Sunday, October 25, 2009

Pondering the Imponderable -OR- Let's Make A Deal

Back a few weeks, while making with the Columbus Day observances and festivities, as usual, I decided to pick it up, turn it over, look under, over and beyond the obvious, time-honored myths. Leaving the arguments over "what ifs" for those who get off on such pursuits, I tend to work backward and forward with the "what is" angles. I try to leave re-writing the past to those who get off on that as worthwhile. It all sort of blurs together anyway, hurtling across the eras and eons. It's never as simple as because of this; this. Or is it? At various points on the timeline, potential and portent have inexplicably meshed to create a better world.

In 1626, or so the legend goes, Peter Minuit purchased Manhattan from the Indians for $24 worth of beads and trinkets. This is widely regarded as the both the bestest deal and biggest swindle ever. The $24 figure has stood the test of time, without regard to the costs racked up in the "out years". It's a colorful part of our history and heritage that you can explore further at leisure starting with The Straight Dope

The Louisiana Purchase, Red River Valley, Oregon Country, Seward's Folly, et al, represent via purchase, treaty or hostile takeover, the land mass we understand to be the United States of America. Accepted, settled, decided history that is only disputed by random cranks and the occasional thesis.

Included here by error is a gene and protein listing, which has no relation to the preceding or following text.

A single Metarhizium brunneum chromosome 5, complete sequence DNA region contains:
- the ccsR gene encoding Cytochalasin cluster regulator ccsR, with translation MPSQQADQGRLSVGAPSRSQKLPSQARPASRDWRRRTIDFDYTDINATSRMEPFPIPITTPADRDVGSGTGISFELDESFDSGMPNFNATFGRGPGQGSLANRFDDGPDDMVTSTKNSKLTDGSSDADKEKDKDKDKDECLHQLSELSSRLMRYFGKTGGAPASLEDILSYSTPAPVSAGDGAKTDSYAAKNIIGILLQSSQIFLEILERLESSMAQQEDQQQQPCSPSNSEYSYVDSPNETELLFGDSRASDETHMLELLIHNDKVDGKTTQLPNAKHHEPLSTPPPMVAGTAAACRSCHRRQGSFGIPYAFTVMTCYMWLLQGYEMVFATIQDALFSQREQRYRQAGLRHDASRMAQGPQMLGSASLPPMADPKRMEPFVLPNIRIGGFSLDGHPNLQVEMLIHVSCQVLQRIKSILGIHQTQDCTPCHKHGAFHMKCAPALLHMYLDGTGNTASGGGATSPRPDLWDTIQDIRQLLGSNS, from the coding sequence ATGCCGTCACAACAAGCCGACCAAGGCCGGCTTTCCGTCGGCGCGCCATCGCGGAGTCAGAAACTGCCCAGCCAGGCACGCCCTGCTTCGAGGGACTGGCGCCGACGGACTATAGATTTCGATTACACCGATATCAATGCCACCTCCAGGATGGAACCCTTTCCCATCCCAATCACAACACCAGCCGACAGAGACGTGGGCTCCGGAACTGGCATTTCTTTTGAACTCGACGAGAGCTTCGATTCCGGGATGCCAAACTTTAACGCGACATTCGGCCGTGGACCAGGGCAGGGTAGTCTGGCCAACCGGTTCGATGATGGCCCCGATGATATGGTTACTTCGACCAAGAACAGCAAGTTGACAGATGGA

Upon these lands and holdings, a future was leveraged to benefit the citizenry who worked, financed through their taxes, fought and died to secure their place. Codified into the fabric of society; smoothed, ironed, trimmed and hemmed. Held out to the world as proof that a free society, of, by and for the people is a workable model.

We racked up a larder full of progress while attenuating personal gain as a prime motiviation. What was good for all the people was also good for the business of business. We built good stuff, took pride in work and placed value on even the most menial of labor.

Long about 1980 the estate sales began. At first it was just the excess inventories and obsolete bric-a-brac. Without consent, but without objection, OUR property was
donated for re-sale. That worked out so well, that we failed to notice when national treasures starting receiving serious offers. Having redefined "ownership" to mean simply held by the government rather than held in-trust, Crazy Ronnie started cutting crazy deals. WE lost our lease. Everything must go!

While most people were only slightly aware of what was being lost, many people were very alarmed. The tried to point out the fire-sale on progress, but the mergers, acquisitions and liquidations had become POLICY. The takings were immense. The short-term cash-flow dizzying. We were flush. So flush that we failed to realize that it was the nest egg being liquidated for peanuts until our assets were gone and all that remained were the liabilities.

If, as his acolytes preach, RWR was a man of brilliance, then he knew the outcome his policy changes would mandate. The man who ascended to deity status on the promise of getting rid of fat and waste instead got rid of everything but in the sure knowledge that once removed, the fat and waste would be obvious. Laid bare and ugly, then people would see it clearly. They would rise up and in Ronnie's name, do that which he was unwilling, unable and prevented from doing.

I think we're almost there. We're not out of beads and trinkets, but we're hopelessly short of national treasures.

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